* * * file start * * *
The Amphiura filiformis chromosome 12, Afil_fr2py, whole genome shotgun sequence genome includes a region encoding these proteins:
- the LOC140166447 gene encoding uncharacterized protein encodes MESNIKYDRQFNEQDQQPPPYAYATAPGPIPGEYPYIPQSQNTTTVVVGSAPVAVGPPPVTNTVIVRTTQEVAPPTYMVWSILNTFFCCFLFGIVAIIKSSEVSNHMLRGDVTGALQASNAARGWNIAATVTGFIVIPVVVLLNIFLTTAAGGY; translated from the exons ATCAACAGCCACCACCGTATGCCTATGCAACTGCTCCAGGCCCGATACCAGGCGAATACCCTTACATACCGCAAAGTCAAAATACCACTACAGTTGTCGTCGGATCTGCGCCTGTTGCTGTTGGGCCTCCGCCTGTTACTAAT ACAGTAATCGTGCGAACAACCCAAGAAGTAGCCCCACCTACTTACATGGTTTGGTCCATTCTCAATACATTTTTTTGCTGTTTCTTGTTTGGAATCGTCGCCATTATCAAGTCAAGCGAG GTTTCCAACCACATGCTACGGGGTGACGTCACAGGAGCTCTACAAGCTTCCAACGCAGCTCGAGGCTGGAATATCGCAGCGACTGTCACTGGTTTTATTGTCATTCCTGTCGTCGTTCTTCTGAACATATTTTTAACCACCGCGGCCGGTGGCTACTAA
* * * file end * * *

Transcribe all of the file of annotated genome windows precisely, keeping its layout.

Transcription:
The Amphiura filiformis chromosome 12, Afil_fr2py, whole genome shotgun sequence genome includes a region encoding these proteins:
- the LOC140166447 gene encoding uncharacterized protein encodes MESNIKYDRQFNEQDQQPPPYAYATAPGPIPGEYPYIPQSQNTTTVVVGSAPVAVGPPPVTNTVIVRTTQEVAPPTYMVWSILNTFFCCFLFGIVAIIKSSEVSNHMLRGDVTGALQASNAARGWNIAATVTGFIVIPVVVLLNIFLTTAAGGY; translated from the exons ATCAACAGCCACCACCGTATGCCTATGCAACTGCTCCAGGCCCGATACCAGGCGAATACCCTTACATACCGCAAAGTCAAAATACCACTACAGTTGTCGTCGGATCTGCGCCTGTTGCTGTTGGGCCTCCGCCTGTTACTAAT ACAGTAATCGTGCGAACAACCCAAGAAGTAGCCCCACCTACTTACATGGTTTGGTCCATTCTCAATACATTTTTTTGCTGTTTCTTGTTTGGAATCGTCGCCATTATCAAGTCAAGCGAG GTTTCCAACCACATGCTACGGGGTGACGTCACAGGAGCTCTACAAGCTTCCAACGCAGCTCGAGGCTGGAATATCGCAGCGACTGTCACTGGTTTTATTGTCATTCCTGTCGTCGTTCTTCTGAACATATTTTTAACCACCGCGGCCGGTGGCTACTAA